There used to be a perception that a lawyer could stay at a firm too long before making an in-house move, but this may no longer be the case. Karen says that at both her current and previous in-house jobs, the companies “actively looked for fairly senior people to hire—young partner level and above, if they could get it. They wanted people who could be basically completely autonomous in their own specialty.” And Rubinstein, the legal recruiter, notes, “One trend that I have noticed in the last decade or so is that quite senior partners are leaving firms that they may have spent 25 or 30 years at to assume general counsel positions. This didn’t happen as frequently in the past.”


For litigators, Rubinstein notes that “companies generally want an attorney who at a minimum has taken and defended depositions, argued motions in court, conducted internal investigations, and ideally participated in a meaningful way in trials and/or administrative hearings.” Even when seeking non-litigation positions within a corporation, associates with litigation experience may have something extra to bring to the table. An in-house lawyer at a luxury consumer goods company (I’ll call her Elaine) says that when working on transactional matters, “thinking about litigation changes your approach. Someone who doesn’t have a litigation background might not appreciate the significance of the nuances of the language. When you’ve seen as a litigator how things can fall apart, you can serve your clients better with better drafting up front.” Tracy also advises, “Make sure you counsel clients. It seems like an obvious piece of advice, but if you’re at a really big firm, you might not be counseling anybody, you might be back in some room doing document production, and that’s not going to help you going in-house. You need client contact.”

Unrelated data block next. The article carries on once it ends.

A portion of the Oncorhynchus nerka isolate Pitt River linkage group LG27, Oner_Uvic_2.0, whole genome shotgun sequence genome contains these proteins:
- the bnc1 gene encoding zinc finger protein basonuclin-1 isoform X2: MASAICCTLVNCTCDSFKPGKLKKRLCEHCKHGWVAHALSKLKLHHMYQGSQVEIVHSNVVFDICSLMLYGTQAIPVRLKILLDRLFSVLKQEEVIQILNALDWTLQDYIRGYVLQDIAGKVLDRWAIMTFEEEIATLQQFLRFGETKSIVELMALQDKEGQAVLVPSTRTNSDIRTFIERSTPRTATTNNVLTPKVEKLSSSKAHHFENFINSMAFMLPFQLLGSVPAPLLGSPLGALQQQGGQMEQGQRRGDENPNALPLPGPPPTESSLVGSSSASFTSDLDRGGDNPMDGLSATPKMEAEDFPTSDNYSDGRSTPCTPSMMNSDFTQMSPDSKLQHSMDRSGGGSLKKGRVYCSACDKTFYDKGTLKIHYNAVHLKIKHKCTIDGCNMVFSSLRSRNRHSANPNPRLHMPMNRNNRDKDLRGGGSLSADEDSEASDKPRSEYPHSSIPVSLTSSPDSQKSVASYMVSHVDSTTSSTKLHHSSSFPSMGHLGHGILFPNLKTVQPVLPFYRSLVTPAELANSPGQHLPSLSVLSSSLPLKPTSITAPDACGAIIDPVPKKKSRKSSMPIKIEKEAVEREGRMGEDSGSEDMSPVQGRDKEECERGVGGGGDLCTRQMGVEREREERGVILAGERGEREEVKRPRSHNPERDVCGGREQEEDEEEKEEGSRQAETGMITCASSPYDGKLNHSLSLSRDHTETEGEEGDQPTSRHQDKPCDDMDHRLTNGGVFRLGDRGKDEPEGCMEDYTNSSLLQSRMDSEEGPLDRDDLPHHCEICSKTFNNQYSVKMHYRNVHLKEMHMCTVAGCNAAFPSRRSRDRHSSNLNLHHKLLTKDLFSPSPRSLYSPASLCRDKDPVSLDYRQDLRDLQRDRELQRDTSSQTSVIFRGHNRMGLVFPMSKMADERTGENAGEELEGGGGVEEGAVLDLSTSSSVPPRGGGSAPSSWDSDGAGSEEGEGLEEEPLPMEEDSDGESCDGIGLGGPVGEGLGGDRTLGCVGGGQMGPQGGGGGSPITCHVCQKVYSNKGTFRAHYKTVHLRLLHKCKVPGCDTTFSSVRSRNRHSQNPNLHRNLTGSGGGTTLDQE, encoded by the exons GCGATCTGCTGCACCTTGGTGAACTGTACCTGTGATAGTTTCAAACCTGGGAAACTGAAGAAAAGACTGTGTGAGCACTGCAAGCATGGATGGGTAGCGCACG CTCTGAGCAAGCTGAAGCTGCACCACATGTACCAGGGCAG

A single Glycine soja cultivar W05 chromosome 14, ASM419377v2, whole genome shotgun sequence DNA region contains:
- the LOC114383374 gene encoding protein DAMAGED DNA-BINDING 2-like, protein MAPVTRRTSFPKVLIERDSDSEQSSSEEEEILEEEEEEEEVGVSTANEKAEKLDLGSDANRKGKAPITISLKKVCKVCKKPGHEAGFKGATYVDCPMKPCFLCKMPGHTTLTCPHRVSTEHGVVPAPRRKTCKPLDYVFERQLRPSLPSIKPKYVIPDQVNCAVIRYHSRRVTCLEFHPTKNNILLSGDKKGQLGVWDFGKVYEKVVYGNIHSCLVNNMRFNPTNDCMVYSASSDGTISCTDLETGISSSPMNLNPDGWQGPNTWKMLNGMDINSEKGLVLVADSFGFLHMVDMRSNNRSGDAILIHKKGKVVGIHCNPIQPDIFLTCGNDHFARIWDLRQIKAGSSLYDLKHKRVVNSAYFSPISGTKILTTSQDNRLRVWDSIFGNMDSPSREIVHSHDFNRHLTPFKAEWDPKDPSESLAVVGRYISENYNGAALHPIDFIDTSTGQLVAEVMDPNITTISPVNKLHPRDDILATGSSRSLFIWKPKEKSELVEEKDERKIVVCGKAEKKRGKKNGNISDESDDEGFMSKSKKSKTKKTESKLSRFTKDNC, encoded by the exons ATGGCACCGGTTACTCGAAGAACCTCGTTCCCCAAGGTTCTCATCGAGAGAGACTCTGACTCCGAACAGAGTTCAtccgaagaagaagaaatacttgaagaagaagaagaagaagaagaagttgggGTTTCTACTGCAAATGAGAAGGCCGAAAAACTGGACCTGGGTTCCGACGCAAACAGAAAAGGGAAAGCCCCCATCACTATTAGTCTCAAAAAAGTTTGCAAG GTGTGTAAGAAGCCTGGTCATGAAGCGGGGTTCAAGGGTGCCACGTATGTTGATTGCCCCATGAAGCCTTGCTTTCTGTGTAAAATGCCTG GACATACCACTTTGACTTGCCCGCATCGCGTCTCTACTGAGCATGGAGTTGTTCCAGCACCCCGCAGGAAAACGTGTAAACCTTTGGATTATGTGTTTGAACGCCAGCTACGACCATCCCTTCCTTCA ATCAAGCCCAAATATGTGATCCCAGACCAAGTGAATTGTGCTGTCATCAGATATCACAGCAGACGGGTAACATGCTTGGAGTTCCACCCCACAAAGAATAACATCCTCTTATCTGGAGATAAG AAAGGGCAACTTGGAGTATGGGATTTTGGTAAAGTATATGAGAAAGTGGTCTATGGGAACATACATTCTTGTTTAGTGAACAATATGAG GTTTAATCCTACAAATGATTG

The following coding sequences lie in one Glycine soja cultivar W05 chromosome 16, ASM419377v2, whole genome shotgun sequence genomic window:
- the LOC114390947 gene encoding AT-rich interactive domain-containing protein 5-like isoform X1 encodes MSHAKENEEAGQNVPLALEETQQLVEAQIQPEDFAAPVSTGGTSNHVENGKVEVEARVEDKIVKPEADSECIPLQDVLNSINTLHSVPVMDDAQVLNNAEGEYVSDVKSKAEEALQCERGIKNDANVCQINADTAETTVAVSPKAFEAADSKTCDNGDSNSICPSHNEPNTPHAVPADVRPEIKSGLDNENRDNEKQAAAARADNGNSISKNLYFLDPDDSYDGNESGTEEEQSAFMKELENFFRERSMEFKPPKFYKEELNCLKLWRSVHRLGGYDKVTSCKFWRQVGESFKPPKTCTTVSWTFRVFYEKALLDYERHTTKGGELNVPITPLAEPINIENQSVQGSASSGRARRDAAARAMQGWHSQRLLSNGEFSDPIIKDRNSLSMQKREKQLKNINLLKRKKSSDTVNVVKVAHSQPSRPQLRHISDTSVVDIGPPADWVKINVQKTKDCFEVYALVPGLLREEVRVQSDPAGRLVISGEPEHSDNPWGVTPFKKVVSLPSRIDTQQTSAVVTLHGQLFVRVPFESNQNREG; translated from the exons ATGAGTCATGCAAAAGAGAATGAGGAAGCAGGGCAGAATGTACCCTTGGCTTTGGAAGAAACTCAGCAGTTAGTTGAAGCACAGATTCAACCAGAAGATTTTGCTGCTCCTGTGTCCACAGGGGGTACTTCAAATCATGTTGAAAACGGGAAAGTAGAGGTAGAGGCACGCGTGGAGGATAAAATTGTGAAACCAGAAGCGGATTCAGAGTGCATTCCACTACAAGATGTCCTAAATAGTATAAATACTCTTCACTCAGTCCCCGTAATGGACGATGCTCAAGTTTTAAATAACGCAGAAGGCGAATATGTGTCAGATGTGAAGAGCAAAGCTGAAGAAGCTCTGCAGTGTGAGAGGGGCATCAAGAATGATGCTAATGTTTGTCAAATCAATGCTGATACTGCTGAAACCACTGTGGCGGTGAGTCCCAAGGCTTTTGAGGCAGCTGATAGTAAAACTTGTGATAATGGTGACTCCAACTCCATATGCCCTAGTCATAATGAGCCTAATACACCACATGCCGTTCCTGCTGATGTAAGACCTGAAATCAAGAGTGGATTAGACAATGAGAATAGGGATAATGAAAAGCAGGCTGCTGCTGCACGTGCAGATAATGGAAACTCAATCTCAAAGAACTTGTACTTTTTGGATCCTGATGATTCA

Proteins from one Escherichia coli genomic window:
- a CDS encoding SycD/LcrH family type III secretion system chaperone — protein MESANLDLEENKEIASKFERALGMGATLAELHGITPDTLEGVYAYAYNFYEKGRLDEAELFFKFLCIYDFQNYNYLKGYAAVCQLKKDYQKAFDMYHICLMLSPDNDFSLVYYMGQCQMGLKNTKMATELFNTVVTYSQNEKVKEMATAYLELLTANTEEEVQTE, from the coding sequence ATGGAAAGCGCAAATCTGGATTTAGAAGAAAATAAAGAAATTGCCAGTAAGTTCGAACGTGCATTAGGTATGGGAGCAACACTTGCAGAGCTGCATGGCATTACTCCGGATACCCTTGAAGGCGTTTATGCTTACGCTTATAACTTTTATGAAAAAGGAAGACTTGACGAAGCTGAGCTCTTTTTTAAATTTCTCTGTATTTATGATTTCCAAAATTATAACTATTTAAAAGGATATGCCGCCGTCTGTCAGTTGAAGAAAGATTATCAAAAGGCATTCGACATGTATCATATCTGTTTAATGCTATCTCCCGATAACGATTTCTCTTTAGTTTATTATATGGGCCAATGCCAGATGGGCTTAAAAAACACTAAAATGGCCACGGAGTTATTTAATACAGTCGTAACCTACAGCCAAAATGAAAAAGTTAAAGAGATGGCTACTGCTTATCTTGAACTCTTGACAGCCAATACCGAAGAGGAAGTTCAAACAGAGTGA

Once you’ve determined that you’re ready to leave the law firm, you’ll need to think about the industry sector in which you want to work, and here I would caution young associates to avoid being overly swayed by the apparent “glamour” of particular jobs. For example, the comic book publishing house where I first worked had all the trappings of a “fun” job—a casual dress code, a superhero embossed on my business cards, a five-foot-long, inflatable character suspended from the ceiling in my office—but most of my time there I churned out standard licensing and distribution contracts, none of which presented particularly scintillating legal issues. At first, the thrill of having my weekends free more than made up for any boredom, but gradually I began to feel a bit lost professionally because I was no longer using many of the skills I’d worked so hard to develop at the megafirm. In contrast, the consumer products company where I worked next was staid and hierarchical, but every day it presented me with a wide range of clients and issues, and I had to get up to speed quickly on areas of the law that were entirely new to me. This kept me engaged and stimulated in a way that the comic book job never could.